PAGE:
Everybody knows The New York Times' newly-erected skyscraper home has been plagued by falling glass, ice and vermin. In December, the Department of Buildings dropped by the place to investigate after what we thought was the third time debris was reported to have fallen from the building. Not so! A look at records kept by the Department of Buildings shows that people have been complaining about flotsam and jetsam raining from the Renzo Piano building since construction began in 2005-18 of the 33 complaints on record about the building are related to material flying off of it. Screwdrivers, bolts, steel, glass, i-beams, what have you. There was the time that wet concrete fell on to some NYPD cars below. Oopsies! And the time an entire window fell from the sky onto a car below. Then there's the succinct complaint from July 31, 2007: "Something fell off the building." You don't say? Yikes. After the jump, peruse the records.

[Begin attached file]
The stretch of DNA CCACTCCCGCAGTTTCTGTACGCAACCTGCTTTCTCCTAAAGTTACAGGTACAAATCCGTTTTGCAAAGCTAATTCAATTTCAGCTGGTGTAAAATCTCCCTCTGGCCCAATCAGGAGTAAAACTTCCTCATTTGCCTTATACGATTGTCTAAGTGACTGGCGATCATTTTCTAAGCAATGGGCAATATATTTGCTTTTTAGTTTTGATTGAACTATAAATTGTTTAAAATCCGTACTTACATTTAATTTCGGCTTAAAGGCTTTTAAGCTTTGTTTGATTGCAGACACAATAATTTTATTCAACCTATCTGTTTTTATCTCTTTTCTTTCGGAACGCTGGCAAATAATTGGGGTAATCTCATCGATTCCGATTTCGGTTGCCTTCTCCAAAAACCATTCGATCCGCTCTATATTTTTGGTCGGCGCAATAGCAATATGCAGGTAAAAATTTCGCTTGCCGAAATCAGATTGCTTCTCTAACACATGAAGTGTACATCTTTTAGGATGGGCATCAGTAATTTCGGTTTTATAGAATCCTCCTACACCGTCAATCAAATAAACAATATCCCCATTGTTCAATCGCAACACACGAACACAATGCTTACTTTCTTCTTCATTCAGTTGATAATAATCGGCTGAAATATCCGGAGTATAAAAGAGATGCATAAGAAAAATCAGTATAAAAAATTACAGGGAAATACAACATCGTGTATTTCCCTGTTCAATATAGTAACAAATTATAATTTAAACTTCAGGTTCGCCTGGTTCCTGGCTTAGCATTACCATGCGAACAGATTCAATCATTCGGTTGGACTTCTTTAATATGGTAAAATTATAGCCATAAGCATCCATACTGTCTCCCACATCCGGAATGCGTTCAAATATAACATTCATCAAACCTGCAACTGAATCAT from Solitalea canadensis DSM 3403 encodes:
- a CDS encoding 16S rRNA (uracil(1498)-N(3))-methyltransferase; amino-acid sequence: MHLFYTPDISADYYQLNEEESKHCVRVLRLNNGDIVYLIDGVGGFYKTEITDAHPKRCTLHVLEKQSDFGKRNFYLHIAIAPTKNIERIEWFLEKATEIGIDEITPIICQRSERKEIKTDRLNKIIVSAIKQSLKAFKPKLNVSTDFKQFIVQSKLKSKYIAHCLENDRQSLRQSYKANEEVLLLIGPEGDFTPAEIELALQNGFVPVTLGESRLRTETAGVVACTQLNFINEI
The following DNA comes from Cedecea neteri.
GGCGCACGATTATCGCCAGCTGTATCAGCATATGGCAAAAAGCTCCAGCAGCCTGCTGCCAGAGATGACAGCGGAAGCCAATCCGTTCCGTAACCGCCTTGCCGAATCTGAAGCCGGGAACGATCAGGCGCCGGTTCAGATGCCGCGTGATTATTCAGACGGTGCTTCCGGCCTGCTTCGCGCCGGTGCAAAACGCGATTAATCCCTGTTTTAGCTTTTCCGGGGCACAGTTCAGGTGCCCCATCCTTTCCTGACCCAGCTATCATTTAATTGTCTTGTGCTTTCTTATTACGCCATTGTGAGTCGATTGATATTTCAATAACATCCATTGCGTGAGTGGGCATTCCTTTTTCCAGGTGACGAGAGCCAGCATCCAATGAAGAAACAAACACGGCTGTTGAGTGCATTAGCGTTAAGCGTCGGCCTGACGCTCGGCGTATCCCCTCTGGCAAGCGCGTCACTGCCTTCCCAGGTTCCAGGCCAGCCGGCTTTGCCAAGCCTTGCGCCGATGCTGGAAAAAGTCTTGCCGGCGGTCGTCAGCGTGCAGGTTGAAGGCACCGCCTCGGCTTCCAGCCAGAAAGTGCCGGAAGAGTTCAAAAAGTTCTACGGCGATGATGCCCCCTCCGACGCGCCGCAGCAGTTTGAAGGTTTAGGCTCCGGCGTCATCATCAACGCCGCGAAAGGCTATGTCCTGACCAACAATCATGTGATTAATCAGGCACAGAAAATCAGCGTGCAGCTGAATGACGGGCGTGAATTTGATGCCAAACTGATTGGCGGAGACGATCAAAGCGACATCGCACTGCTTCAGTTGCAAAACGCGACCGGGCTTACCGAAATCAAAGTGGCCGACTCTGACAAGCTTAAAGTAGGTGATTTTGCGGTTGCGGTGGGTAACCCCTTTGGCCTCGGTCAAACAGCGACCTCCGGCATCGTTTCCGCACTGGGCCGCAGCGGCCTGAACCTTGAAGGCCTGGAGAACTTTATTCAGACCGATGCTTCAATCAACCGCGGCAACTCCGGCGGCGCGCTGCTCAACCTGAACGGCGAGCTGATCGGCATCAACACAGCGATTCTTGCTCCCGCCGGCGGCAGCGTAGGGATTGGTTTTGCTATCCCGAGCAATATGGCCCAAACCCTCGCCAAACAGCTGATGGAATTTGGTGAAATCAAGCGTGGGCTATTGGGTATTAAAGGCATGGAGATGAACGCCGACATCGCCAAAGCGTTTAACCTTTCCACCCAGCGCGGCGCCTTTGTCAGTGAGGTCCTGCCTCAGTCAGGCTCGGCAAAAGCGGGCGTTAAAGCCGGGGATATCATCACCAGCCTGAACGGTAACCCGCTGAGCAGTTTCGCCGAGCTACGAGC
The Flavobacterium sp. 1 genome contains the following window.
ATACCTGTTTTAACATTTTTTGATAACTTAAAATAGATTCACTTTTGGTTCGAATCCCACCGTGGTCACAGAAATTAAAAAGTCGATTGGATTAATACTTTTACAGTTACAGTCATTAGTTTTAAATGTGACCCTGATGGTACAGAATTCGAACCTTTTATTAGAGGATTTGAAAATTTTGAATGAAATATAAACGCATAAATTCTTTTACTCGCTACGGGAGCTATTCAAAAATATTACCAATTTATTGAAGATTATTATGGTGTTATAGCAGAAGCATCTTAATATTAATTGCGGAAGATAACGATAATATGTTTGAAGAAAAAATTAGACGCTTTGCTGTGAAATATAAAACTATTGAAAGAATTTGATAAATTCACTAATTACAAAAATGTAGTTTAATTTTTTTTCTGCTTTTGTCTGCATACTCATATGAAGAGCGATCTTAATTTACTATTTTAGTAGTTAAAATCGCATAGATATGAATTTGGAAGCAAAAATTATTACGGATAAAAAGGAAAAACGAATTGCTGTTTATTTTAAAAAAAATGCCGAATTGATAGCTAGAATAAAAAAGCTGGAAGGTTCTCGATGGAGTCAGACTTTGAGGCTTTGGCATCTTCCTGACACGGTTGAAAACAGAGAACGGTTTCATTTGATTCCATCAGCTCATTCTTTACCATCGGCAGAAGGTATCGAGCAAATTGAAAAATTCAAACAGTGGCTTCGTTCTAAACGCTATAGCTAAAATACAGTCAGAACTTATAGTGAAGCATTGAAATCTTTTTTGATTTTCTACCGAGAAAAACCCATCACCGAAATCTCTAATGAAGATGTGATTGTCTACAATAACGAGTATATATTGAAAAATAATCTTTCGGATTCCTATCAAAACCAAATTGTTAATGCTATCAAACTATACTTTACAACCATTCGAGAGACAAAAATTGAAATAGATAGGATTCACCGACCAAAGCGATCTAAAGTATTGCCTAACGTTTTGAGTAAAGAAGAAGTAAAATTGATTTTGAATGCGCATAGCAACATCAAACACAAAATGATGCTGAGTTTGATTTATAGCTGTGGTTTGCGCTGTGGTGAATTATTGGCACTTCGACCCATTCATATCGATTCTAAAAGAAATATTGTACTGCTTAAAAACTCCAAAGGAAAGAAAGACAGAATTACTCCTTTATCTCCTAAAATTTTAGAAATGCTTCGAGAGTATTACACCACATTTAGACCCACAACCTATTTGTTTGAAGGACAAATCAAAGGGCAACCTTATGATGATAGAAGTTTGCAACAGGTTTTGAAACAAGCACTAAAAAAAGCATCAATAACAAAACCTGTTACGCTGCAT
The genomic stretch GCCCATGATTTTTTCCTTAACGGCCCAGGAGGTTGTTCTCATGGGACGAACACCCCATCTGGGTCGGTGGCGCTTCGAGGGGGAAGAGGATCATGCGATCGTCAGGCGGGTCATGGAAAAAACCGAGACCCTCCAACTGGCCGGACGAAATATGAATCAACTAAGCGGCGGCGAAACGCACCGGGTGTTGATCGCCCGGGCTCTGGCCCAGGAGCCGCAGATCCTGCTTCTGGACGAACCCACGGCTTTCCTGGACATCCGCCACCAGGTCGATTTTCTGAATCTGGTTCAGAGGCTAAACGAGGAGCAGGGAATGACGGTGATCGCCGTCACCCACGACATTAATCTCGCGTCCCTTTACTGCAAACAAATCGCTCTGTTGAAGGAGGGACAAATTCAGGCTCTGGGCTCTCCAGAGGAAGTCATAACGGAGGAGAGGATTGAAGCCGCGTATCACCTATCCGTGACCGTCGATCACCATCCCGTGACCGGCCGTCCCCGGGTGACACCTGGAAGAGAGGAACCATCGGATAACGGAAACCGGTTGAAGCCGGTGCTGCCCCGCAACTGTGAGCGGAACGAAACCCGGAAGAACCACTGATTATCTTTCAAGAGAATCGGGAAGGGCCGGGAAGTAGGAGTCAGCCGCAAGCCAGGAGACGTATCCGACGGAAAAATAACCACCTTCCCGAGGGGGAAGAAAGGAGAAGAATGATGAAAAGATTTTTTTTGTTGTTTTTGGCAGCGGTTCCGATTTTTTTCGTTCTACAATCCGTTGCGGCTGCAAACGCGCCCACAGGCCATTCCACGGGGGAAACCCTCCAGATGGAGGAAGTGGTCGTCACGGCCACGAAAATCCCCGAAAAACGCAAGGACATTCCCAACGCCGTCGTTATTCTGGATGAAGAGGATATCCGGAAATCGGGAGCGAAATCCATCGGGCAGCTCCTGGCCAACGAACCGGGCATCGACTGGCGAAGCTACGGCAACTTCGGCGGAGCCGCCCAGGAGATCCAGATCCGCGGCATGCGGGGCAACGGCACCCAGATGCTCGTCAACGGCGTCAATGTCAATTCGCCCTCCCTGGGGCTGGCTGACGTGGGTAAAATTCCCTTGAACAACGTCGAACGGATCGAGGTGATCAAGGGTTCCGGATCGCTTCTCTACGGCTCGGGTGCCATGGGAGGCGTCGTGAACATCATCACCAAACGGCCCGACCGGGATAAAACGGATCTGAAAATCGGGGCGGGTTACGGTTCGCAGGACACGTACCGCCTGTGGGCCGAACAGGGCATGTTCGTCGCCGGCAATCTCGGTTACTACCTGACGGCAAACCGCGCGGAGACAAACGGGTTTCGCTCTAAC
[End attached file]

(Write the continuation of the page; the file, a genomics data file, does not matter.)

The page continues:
City Records Show Three Years Of 'NYT' Building Debris Complaints

To be fair, we'd guess that erecting a colossal office building with nerd elevators would make the neighbors a smidge crabby, perhaps inclined to phone in a few trumped up grievances against the big bad media company who also makes them fork over $500 a year for home delivery. DOB inspectors found no reason to request the Times take any followup action on four of the 18 falling debris complaints they investigated. Among the total 33 complaints levied against the paper's building, inspectors found no evidence of violations on 11. Then again, the city has issued the Times seven official violations, including a partial stop work order earlier this month, which looks to be still in effect, at least according to the Dept. of Buildings website. Hey, maybe all you Times-ers should take a stab at expensing hard hats. Or body armor.

City Records Show Three Years Of 'NYT' Building Debris Complaints

City Records Show Three Years Of 'NYT' Building Debris Complaints

City Records Show Three Years Of 'NYT' Building Debris Complaints

City Records Show Three Years Of 'NYT' Building Debris Complaints